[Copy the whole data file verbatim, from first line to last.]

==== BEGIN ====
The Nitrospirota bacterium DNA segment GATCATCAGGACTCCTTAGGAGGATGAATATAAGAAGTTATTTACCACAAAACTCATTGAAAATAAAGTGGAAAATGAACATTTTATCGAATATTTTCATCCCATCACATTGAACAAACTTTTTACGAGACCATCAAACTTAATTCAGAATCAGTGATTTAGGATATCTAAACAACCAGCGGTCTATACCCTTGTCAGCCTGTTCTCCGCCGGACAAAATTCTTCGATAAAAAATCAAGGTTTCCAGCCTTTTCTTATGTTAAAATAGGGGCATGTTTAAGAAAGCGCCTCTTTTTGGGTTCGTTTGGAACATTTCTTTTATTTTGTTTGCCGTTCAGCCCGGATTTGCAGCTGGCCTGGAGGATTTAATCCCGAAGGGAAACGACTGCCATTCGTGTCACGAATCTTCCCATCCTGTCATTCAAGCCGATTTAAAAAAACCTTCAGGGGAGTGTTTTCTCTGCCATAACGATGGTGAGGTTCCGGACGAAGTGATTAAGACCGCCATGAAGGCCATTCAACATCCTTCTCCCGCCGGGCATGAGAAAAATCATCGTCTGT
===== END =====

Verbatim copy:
The Nitrospirota bacterium DNA segment GATCATCAGGACTCCTTAGGAGGATGAATATAAGAAGTTATTTACCACAAAACTCATTGAAAATAAAGTGGAAAATGAACATTTTATCGAATATTTTCATCCCATCACATTGAACAAACTTTTTACGAGACCATCAAACTTAATTCAGAATCAGTGATTTAGGATATCTAAACAACCAGCGGTCTATACCCTTGTCAGCCTGTTCTCCGCCGGACAAAATTCTTCGATAAAAAATCAAGGTTTCCAGCCTTTTCTTATGTTAAAATAGGGGCATGTTTAAGAAAGCGCCTCTTTTTGGGTTCGTTTGGAACATTTCTTTTATTTTGTTTGCCGTTCAGCCCGGATTTGCAGCTGGCCTGGAGGATTTAATCCCGAAGGGAAACGACTGCCATTCGTGTCACGAATCTTCCCATCCTGTCATTCAAGCCGATTTAAAAAAACCTTCAGGGGAGTGTTTTCTCTGCCATAACGATGGTGAGGTTCCGGACGAAGTGATTAAGACCGCCATGAAGGCCATTCAACATCCTTCTCCCGCCGGGCATGAGAAAAATCATCGTCTGT